The publication of personal data of alleged paedophiles on a website, as well as the publication of a hyperlink to foreign websites where such data can be found, is in conflict with the Dutch Personal Data Protection Act (PDPA). This was determined by the Court of Rotterdam in preliminary relief proceedings in two judgments which were rendered on 24 March 2009 against a spokeswoman of the action group Stop Kindersex (SKS) (Stop Child Sexual Abuse) about the website stopkindersex.com.
On the website stopkindersex.com it had been alleged, inter alia, that the claimant in the first proceedings showed an interest in paedosexuals, that he was a “paedolover” and that he was co-responsible for the sexual abuse of five children. In addition thereto, personal data and photographs had been placed on the Internet.
The second proceedings concerned the American websites dutchpedophilesexposed.org and dutchpredators.org on which personal data and photographs had been published of Dutchmen who had been convicted for paedophilia. These second preliminary relief proceedings were initiated by one of the persons who were mentioned on the American websites. The claimant also objected to hyperlinks on stopkindersex.com to these American websites. In the Netherlands it is not allowed to publish personal data of alleged and/or convicted paedophiles on the Internet this way. According to the owners of the websites, this is allowed in the United States.
Application of the PDPA and Definition of Data Controller
A remarkable thing in these proceedings is that the PDPA has been used as a basis for the judgment. In practice, during proceedings about allegedly unlawful publications, even if it concerns a publication of personal data, usually (only) the general Section 6:162 of the Dutch Civil Code (unlawful act) is chosen as a basis, whether or not in combination with the protection of individual privacy as provided for in the European Convention on Human Rights (ECHR) and the Dutch Constitution. In view of the scope of the concept of ‘processing of personal data’ in the PDPA it is remarkable that this law is not applied more often in such situations. After all, as soon as somebody’s individual privacy is affected by a publication there will generally be processing of data about an identifiable person.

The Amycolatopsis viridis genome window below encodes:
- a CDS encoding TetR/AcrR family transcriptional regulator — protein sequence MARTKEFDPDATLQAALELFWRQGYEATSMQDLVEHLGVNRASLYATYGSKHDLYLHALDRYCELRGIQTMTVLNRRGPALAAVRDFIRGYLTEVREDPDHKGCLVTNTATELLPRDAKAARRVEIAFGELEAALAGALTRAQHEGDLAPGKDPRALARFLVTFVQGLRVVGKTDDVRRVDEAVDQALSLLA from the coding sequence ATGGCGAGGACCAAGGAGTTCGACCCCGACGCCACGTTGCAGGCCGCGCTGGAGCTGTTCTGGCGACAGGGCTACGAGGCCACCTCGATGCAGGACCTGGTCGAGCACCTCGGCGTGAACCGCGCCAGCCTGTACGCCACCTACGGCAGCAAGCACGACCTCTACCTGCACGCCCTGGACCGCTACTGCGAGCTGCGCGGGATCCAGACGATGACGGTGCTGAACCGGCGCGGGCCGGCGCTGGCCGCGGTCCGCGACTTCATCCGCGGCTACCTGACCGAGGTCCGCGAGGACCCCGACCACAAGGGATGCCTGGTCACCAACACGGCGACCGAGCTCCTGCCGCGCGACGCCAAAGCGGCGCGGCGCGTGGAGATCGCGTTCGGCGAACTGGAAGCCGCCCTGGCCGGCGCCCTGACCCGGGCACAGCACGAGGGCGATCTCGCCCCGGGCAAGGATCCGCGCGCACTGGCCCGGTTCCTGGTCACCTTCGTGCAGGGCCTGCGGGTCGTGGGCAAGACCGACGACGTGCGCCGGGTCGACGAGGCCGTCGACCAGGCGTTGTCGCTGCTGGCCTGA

In both proceedings the Court in preliminary relief proceedings reached the conclusion that the defendant is (co-)responsible for the processing of personal data on stopkindersex.com. The Court has assumed that the defendant is the person who “determines the purpose of and means for processing personal data.” The defendant had put up as a defense – though insufficiently substantiated – that she had assigned the website and log-in data for the server to another party that had taken over the administration of the website. However, the Court in preliminary relief proceedings has not limited itself to the question who is ‘authorized in a formal legal sense’ with respect to the website, but has correctly taken an actual consideration as a starting point and has come to the conclusion that it is sufficiently plausible that it is still in the defendant’s power to post and/or delete data. The defendant is still functioning as spokeswoman of Stop Kindersex (SKS), makes statements in the media and her telephone number and e-mail address are mentioned on stopkindersex.com.
Subsequently, in the first proceedings the Court in preliminary relief proceedings came to the judgment that the claimant’s individual privacy had been violated and that this was not outweighed by the defendant’s freedom of expression. When using this freedom of expression a number of basic principles must be observed, including everyone’s right to be presumed innocent until proven guilty and the fact that somebody who has served his sentence is once again a free man, with all the associated (basic) rights. By observing that the website encourages people to take the law into their own hands, which may have serious consequences, the Court is clearly in line with the opinion already expressed by the Dutch Data Protection Authority (DPA) in 2004 that ‘virtual pillories’ are not desirable (see http://www.cbpweb.nl/documenten/med_20040322_vp.stm).
Hyperlinks Are Processing of Personal Data
In the second proceedings an extra intermediate step still had to be taken. On stopkindersex.com there were no details about the claimant, but only hyperlinks to the American websites. The Court in preliminary relief proceedings deemed these hyperlinks to be in conflict with the PDPA too, because the defendant “thus actively provides assistance to the – unlawful – (further) distribution of personal data”. The placing of a hyperlink to personal data on a foreign website is apparently considered to be processing of these data to which the PDPA applies. This can indeed be ranged under the definition of processing of personal data in Section 1 under b of the PDPA, particularly the wording “dissemination by means of (..) any (..) form of making available”. By only making use of a hyperlink to a foreign website, the applicability of the PDPA to the website at issue will therefore not be circumvented.